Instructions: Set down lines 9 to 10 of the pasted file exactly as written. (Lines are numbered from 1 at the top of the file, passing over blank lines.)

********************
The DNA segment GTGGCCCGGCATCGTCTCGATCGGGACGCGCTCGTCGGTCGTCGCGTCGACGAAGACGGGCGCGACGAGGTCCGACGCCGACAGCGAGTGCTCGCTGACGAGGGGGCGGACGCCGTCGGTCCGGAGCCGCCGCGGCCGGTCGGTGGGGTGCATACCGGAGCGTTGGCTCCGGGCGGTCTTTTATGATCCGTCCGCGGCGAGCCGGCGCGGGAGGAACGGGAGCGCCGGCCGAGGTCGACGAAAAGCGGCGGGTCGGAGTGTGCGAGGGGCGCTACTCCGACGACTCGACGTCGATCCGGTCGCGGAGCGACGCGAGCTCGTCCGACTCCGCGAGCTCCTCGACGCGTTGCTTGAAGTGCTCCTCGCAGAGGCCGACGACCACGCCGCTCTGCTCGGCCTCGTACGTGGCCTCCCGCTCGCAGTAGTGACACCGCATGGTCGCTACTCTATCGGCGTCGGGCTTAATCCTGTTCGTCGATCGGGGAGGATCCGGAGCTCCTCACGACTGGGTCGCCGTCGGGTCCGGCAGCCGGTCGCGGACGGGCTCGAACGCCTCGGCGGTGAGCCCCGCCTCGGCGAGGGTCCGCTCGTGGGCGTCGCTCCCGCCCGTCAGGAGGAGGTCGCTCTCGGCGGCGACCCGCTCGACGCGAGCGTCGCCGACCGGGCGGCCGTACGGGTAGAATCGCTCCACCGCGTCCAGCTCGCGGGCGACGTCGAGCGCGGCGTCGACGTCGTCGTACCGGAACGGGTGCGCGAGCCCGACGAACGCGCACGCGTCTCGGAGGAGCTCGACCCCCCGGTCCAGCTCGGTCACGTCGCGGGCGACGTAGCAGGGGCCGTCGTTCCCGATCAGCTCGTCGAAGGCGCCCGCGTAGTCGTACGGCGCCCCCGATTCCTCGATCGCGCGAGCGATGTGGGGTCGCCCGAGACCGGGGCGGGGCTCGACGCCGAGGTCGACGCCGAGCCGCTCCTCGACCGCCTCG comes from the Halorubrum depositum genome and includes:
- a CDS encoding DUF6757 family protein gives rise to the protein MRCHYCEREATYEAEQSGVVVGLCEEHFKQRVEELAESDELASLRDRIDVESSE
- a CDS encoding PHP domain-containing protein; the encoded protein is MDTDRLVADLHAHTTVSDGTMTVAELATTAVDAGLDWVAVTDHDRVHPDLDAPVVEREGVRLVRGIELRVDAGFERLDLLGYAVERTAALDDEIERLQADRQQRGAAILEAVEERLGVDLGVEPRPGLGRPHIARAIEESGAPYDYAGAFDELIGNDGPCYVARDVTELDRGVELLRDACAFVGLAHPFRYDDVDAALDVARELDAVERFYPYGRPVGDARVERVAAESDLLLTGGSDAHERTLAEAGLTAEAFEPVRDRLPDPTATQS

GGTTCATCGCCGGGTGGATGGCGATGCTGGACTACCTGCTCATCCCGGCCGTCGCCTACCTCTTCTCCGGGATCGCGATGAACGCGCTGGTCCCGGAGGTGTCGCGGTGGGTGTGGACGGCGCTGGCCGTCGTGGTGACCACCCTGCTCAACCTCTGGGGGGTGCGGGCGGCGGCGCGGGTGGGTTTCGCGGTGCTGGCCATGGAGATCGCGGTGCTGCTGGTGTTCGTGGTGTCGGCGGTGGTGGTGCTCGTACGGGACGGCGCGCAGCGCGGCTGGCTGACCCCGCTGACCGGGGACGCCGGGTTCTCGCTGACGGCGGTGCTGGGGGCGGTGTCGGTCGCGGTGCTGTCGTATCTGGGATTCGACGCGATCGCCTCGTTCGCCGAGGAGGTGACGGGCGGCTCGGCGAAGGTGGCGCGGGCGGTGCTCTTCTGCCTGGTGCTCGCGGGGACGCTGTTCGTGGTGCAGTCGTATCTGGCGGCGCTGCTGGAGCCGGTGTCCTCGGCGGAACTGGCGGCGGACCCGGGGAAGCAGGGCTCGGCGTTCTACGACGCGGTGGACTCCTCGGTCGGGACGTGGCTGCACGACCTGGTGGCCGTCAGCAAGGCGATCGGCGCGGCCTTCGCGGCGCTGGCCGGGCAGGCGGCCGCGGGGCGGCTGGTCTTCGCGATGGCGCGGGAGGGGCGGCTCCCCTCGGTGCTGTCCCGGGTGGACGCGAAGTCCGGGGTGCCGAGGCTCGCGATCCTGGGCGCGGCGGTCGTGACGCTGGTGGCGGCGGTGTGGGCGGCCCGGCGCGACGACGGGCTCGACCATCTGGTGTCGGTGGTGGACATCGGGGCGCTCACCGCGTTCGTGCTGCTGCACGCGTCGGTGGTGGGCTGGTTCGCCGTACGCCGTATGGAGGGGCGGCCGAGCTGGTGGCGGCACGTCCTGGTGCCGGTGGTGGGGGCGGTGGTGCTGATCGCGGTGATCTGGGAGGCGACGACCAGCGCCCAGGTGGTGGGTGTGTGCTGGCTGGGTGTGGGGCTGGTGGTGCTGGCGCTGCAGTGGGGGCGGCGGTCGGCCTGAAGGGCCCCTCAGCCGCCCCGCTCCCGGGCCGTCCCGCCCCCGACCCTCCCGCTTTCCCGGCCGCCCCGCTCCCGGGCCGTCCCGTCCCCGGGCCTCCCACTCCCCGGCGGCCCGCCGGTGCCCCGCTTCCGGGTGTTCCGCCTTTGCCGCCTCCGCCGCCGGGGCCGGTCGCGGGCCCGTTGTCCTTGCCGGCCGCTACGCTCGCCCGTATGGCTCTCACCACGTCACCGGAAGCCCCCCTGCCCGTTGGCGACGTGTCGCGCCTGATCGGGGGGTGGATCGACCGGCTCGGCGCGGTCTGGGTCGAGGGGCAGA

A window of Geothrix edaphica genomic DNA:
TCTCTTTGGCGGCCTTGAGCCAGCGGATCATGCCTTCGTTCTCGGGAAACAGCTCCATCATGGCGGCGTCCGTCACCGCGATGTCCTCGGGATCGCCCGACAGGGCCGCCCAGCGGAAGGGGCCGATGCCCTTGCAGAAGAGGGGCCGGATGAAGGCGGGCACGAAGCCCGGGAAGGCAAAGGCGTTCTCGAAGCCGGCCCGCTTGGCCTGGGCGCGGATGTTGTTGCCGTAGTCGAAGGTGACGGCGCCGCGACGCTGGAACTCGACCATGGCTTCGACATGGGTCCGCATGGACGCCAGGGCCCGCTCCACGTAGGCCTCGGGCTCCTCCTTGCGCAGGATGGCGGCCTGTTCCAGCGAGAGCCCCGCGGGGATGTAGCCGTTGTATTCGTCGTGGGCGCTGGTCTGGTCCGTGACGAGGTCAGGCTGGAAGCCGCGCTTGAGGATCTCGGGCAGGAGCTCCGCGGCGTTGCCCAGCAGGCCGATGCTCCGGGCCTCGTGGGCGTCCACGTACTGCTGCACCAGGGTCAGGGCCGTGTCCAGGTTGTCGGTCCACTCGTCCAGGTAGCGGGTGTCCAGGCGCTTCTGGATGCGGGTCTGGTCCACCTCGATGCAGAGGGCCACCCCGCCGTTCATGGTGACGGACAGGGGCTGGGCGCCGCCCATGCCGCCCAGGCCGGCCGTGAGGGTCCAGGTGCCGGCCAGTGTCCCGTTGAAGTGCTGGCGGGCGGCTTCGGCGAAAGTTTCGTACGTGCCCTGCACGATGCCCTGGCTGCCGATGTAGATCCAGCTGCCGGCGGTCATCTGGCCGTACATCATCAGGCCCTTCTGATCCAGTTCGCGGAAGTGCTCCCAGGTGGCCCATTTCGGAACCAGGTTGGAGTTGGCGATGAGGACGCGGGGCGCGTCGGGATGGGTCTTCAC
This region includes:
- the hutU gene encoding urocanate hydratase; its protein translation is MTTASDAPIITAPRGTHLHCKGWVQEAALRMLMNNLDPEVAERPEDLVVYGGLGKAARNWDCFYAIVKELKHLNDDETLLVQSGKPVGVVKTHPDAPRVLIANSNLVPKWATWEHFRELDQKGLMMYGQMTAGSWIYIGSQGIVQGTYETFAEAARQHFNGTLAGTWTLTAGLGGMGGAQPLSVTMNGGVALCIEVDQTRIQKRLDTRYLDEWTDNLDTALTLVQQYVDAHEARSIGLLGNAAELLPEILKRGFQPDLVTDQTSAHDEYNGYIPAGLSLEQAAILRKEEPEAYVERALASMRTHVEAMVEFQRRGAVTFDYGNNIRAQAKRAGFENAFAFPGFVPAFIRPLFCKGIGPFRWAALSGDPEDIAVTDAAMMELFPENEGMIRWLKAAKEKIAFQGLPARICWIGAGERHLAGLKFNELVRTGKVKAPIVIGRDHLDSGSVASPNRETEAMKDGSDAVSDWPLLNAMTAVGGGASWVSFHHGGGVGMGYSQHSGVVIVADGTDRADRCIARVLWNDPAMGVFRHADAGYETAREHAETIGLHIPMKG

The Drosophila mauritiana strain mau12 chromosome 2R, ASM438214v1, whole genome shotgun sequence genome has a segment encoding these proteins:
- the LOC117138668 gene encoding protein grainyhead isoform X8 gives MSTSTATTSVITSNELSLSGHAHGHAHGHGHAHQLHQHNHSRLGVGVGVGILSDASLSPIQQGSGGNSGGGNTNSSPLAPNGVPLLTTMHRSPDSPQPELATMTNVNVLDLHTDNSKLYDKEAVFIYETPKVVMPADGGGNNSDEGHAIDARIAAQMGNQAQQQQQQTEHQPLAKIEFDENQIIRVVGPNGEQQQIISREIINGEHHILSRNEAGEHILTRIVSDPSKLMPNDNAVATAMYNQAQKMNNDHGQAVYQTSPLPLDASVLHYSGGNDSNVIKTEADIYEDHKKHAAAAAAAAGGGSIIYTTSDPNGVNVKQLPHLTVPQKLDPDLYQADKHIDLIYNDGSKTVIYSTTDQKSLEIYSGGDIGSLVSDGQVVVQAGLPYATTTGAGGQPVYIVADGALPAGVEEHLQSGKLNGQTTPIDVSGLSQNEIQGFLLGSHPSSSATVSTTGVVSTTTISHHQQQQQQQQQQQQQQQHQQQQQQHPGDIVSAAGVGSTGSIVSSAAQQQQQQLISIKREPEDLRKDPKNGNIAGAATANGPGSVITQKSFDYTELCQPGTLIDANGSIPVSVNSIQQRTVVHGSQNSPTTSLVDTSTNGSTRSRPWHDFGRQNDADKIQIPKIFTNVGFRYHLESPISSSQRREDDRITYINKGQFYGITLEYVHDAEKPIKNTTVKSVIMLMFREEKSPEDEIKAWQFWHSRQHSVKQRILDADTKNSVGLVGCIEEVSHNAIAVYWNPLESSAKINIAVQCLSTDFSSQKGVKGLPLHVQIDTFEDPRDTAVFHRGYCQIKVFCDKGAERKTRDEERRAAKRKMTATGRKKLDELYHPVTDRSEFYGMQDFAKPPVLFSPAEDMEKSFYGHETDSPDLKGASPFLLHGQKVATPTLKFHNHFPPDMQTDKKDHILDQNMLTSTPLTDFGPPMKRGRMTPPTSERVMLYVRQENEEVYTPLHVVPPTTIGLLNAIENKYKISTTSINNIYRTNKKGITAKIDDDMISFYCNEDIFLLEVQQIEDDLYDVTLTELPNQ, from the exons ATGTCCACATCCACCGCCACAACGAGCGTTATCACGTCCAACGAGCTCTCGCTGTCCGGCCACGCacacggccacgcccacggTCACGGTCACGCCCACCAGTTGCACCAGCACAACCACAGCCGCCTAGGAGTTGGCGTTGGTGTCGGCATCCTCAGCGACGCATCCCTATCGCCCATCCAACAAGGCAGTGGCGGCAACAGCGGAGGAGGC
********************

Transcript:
The Drosophila mauritiana strain mau12 chromosome 2R, ASM438214v1, whole genome shotgun sequence genome has a segment encoding these proteins:
- the LOC117138668 gene encoding protein grainyhead isoform X8 gives MSTSTATTSVITSNELSLSGHAHGHAHGHGHAHQLHQHNHSRLGVGVGVGILSDASLSPIQQGSGGNSGGGNTNSSPLAPNGVPLLTTMHRSPDSPQPELATMTNVNVLDLHTDNSKLYDKEAVFIYETPKVVMPADGGGNNSDEGHAIDARIAAQMGNQAQQQQQQTEHQPLAKIEFDENQIIRVVGPNGEQQQIISREIINGEHHILSRNEAGEHILTRIVSDPSKLMPNDNAVATAMYNQAQKMNNDHGQAVYQTSPLPLDASVLHYSGGNDSNVIKTEADIYEDHKKHAAAAAAAAGGGSIIYTTSDPNGVNVKQLPHLTVPQKLDPDLYQADKHIDLIYNDGSKTVIYSTTDQKSLEIYSGGDIGSLVSDGQVVVQAGLPYATTTGAGGQPVYIVADGALPAGVEEHLQSGKLNGQTTPIDVSGLSQNEIQGFLLGSHPSSSATVSTTGVVSTTTISHHQQQQQQQQQQQQQQQHQQQQQQHPGDIVSAAGVGSTGSIVSSAAQQQQQQLISIKREPEDLRKDPKNGNIAGAATANGPGSVITQKSFDYTELCQPGTLIDANGSIPVSVNSIQQRTVVHGSQNSPTTSLVDTSTNGSTRSRPWHDFGRQNDADKIQIPKIFTNVGFRYHLESPISSSQRREDDRITYINKGQFYGITLEYVHDAEKPIKNTTVKSVIMLMFREEKSPEDEIKAWQFWHSRQHSVKQRILDADTKNSVGLVGCIEEVSHNAIAVYWNPLESSAKINIAVQCLSTDFSSQKGVKGLPLHVQIDTFEDPRDTAVFHRGYCQIKVFCDKGAERKTRDEERRAAKRKMTATGRKKLDELYHPVTDRSEFYGMQDFAKPPVLFSPAEDMEKSFYGHETDSPDLKGASPFLLHGQKVATPTLKFHNHFPPDMQTDKKDHILDQNMLTSTPLTDFGPPMKRGRMTPPTSERVMLYVRQENEEVYTPLHVVPPTTIGLLNAIENKYKISTTSINNIYRTNKKGITAKIDDDMISFYCNEDIFLLEVQQIEDDLYDVTLTELPNQ, from the exons ATGTCCACATCCACCGCCACAACGAGCGTTATCACGTCCAACGAGCTCTCGCTGTCCGGCCACGCacacggccacgcccacggTCACGGTCACGCCCACCAGTTGCACCAGCACAACCACAGCCGCCTAGGAGTTGGCGTTGGTGTCGGCATCCTCAGCGACGCATCCCTATCGCCCATCCAACAAGGCAGTGGCGGCAACAGCGGAGGAGGC